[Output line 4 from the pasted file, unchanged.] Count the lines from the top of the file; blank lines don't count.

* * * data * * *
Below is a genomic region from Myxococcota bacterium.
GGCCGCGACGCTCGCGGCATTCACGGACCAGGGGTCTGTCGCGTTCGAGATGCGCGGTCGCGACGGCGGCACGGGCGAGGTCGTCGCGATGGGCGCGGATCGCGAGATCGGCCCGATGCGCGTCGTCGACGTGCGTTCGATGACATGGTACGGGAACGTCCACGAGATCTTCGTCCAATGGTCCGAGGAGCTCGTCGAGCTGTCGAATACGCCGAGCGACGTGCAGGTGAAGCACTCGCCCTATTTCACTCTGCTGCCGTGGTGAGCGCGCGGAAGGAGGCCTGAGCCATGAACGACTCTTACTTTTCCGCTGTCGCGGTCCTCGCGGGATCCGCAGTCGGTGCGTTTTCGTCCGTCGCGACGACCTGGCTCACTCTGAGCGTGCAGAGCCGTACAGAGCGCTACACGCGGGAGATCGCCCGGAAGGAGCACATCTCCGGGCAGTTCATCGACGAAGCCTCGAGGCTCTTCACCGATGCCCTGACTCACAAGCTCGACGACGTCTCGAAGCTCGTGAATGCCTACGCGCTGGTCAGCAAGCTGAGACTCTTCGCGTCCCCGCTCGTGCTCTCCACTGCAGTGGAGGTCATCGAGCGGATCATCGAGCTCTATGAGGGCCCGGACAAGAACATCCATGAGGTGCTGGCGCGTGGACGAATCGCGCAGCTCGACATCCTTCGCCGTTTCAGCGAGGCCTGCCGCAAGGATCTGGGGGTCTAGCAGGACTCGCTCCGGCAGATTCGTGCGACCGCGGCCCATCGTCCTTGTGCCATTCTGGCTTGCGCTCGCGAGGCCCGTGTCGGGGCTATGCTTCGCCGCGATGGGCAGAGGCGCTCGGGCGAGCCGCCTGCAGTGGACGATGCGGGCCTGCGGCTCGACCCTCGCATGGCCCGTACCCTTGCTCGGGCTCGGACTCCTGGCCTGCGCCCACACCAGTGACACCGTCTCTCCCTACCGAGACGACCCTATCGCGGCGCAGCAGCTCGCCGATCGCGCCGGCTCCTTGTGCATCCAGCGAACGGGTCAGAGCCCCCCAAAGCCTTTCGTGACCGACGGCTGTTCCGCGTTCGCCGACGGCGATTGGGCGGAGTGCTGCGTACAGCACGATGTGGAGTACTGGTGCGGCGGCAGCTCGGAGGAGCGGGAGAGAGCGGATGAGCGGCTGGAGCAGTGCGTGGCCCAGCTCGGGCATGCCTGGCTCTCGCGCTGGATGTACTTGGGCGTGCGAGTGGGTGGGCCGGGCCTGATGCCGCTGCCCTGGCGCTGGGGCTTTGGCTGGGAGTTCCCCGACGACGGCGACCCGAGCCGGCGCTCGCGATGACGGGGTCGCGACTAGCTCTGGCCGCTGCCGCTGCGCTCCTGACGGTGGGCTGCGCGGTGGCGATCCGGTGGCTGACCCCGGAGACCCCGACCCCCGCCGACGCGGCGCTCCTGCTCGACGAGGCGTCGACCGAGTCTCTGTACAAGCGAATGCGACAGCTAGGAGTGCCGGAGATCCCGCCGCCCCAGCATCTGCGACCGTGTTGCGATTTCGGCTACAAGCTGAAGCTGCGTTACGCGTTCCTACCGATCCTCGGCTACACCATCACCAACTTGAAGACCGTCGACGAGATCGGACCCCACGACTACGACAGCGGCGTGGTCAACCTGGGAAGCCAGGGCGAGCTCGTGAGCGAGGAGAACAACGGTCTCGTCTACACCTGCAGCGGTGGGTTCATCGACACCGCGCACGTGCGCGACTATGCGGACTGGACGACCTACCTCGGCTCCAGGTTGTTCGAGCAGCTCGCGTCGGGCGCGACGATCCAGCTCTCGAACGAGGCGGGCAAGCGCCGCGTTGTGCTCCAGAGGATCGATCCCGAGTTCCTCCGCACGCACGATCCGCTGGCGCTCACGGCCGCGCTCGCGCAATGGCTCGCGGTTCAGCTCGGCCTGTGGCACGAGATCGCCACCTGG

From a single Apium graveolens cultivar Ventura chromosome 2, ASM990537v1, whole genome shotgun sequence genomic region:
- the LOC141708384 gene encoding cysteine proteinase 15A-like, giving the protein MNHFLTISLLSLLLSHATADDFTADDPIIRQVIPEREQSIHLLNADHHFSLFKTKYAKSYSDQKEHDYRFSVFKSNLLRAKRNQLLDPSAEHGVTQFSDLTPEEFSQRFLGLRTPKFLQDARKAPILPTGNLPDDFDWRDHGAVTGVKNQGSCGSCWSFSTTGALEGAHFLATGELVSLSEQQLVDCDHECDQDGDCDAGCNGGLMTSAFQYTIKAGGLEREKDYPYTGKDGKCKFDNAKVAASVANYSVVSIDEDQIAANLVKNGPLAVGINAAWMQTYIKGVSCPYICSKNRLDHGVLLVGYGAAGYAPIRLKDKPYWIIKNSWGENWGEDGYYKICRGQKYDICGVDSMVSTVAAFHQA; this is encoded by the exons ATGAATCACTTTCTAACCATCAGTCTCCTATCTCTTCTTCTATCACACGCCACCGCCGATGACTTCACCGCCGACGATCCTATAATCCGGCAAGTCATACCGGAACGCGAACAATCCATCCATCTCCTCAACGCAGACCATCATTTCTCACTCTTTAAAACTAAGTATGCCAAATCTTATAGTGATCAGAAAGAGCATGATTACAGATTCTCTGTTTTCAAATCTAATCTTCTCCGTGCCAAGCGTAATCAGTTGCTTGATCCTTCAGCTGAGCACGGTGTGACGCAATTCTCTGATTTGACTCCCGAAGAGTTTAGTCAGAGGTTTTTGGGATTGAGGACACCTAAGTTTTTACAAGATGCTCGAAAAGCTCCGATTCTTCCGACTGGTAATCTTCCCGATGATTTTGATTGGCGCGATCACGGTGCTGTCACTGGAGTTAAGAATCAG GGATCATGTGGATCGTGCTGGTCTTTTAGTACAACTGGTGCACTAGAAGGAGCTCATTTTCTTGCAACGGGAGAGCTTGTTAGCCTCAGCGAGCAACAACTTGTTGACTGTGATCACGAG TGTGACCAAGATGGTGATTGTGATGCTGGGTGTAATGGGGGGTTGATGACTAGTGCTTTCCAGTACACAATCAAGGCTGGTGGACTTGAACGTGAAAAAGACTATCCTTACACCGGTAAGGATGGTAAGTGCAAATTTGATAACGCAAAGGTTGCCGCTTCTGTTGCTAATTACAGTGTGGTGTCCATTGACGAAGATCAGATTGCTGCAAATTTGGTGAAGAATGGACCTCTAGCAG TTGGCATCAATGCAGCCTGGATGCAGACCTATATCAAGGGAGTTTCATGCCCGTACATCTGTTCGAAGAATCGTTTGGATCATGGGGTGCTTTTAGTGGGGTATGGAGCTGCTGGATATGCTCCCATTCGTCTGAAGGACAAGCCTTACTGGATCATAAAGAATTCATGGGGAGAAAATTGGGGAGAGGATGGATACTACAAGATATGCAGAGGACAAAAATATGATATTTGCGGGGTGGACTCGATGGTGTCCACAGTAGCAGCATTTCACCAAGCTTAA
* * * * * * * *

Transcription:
- the LOC141708384 gene encoding cysteine proteinase 15A-like, giving the protein MNHFLTISLLSLLLSHATADDFTADDPIIRQVIPEREQSIHLLNADHHFSLFKTKYAKSYSDQKEHDYRFSVFKSNLLRAKRNQLLDPSAEHGVTQFSDLTPEEFSQRFLGLRTPKFLQDARKAPILPTGNLPDDFDWRDHGAVTGVKNQGSCGSCWSFSTTGALEGAHFLATGELVSLSEQQLVDCDHECDQDGDCDAGCNGGLMTSAFQYTIKAGGLEREKDYPYTGKDGKCKFDNAKVAASVANYSVVSIDEDQIAANLVKNGPLAVGINAAWMQTYIKGVSCPYICSKNRLDHGVLLVGYGAAGYAPIRLKDKPYWIIKNSWGENWGEDGYYKICRGQKYDICGVDSMVSTVAAFHQA; this is encoded by the exons ATGAATCACTTTCTAACCATCAGTCTCCTATCTCTTCTTCTATCACACGCCACCGCCGATGACTTCACCGCCGACGATCCTATAATCCGGCAAGTCATACCGGAACGCGAACAATCCATCCATCTCCTCAACGCAGACCATCATTTCTCACTCTTTAAAACTAAGTATGCCAAATCTTATAGTGATCAGAAAGAGCATGATTACAGATTCTCTGTTTTCAAATCTAATCTTCTCCGTGCCAAGCGTAATCAGTTGCTTGATCCTTCAGCTGAGCACGGTGTGACGCAATTCTCTGATTTGACTCCCGAAGAGTTTAGTCAGAGGTTTTTGGGATTGAGGACACCTAAGTTTTTACAAGATGCTCGAAAAGCTCCGATTCTTCCGACTGGTAATCTTCCCGATGATTTTGATTGGCGCGATCACGGTGCTGTCACTGGAGTTAAGAATCAG GGATCATGTGGATCGTGCTGGTCTTTTAGTACAACTGGTGCACTAGAAGGAGCTCATTTTCTTGCAACGGGAGAGCTTGTTAGCCTCAGCGAGCAACAACTTGTTGACTGTGATCACGAG TGTGACCAAGATGGTGATTGTGATGCTGGGTGTAATGGGGGGTTGATGACTAGTGCTTTCCAGTACACAATCAAGGCTGGTGGACTTGAACGTGAAAAAGACTATCCTTACACCGGTAAGGATGGTAAGTGCAAATTTGATAACGCAAAGGTTGCCGCTTCTGTTGCTAATTACAGTGTGGTGTCCATTGACGAAGATCAGATTGCTGCAAATTTGGTGAAGAATGGACCTCTAGCAG TTGGCATCAATGCAGCCTGGATGCAGACCTATATCAAGGGAGTTTCATGCCCGTACATCTGTTCGAAGAATCGTTTGGATCATGGGGTGCTTTTAGTGGGGTATGGAGCTGCTGGATATGCTCCCATTCGTCTGAAGGACAAGCCTTACTGGATCATAAAGAATTCATGGGGAGAAAATTGGGGAGAGGATGGATACTACAAGATATGCAGAGGACAAAAATATGATATTTGCGGGGTGGACTCGATGGTGTCCACAGTAGCAGCATTTCACCAAGCTTAA